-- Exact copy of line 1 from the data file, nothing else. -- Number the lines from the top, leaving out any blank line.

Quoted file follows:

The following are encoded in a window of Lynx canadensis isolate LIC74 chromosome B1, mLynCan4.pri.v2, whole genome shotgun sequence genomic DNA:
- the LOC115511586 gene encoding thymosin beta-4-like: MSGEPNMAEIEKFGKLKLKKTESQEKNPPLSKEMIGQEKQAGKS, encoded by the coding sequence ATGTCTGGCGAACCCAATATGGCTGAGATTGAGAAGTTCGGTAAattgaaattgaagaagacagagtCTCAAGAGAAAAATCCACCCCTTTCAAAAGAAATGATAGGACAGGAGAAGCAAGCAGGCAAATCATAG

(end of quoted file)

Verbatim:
The following are encoded in a window of Lynx canadensis isolate LIC74 chromosome B1, mLynCan4.pri.v2, whole genome shotgun sequence genomic DNA: